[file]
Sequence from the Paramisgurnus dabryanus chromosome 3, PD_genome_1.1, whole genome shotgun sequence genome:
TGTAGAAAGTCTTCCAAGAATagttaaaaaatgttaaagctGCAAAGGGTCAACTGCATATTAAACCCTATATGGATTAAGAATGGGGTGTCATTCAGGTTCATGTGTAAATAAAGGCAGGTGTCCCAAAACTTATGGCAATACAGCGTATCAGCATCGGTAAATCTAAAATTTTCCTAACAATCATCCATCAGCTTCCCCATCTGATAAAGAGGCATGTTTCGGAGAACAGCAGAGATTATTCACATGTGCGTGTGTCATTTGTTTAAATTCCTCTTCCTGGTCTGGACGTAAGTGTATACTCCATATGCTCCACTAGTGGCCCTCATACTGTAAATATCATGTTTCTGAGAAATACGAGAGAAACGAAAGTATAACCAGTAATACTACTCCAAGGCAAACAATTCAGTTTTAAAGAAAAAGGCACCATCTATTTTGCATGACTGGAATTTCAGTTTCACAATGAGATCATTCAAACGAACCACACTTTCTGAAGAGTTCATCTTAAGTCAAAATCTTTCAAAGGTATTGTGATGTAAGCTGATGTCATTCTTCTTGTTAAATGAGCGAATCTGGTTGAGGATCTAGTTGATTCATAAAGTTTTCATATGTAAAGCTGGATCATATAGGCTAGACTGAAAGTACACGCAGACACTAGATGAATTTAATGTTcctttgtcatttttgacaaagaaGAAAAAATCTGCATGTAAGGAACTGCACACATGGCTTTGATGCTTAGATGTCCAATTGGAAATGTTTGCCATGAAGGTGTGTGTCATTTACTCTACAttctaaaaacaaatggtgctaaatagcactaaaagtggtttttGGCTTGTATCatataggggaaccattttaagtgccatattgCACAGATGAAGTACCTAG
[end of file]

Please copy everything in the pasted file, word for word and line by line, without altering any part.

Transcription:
Sequence from the Paramisgurnus dabryanus chromosome 3, PD_genome_1.1, whole genome shotgun sequence genome:
TGTAGAAAGTCTTCCAAGAATagttaaaaaatgttaaagctGCAAAGGGTCAACTGCATATTAAACCCTATATGGATTAAGAATGGGGTGTCATTCAGGTTCATGTGTAAATAAAGGCAGGTGTCCCAAAACTTATGGCAATACAGCGTATCAGCATCGGTAAATCTAAAATTTTCCTAACAATCATCCATCAGCTTCCCCATCTGATAAAGAGGCATGTTTCGGAGAACAGCAGAGATTATTCACATGTGCGTGTGTCATTTGTTTAAATTCCTCTTCCTGGTCTGGACGTAAGTGTATACTCCATATGCTCCACTAGTGGCCCTCATACTGTAAATATCATGTTTCTGAGAAATACGAGAGAAACGAAAGTATAACCAGTAATACTACTCCAAGGCAAACAATTCAGTTTTAAAGAAAAAGGCACCATCTATTTTGCATGACTGGAATTTCAGTTTCACAATGAGATCATTCAAACGAACCACACTTTCTGAAGAGTTCATCTTAAGTCAAAATCTTTCAAAGGTATTGTGATGTAAGCTGATGTCATTCTTCTTGTTAAATGAGCGAATCTGGTTGAGGATCTAGTTGATTCATAAAGTTTTCATATGTAAAGCTGGATCATATAGGCTAGACTGAAAGTACACGCAGACACTAGATGAATTTAATGTTcctttgtcatttttgacaaagaaGAAAAAATCTGCATGTAAGGAACTGCACACATGGCTTTGATGCTTAGATGTCCAATTGGAAATGTTTGCCATGAAGGTGTGTGTCATTTACTCTACAttctaaaaacaaatggtgctaaatagcactaaaagtggtttttGGCTTGTATCatataggggaaccattttaagtgccatattgCACAGATGAAGTACCTAG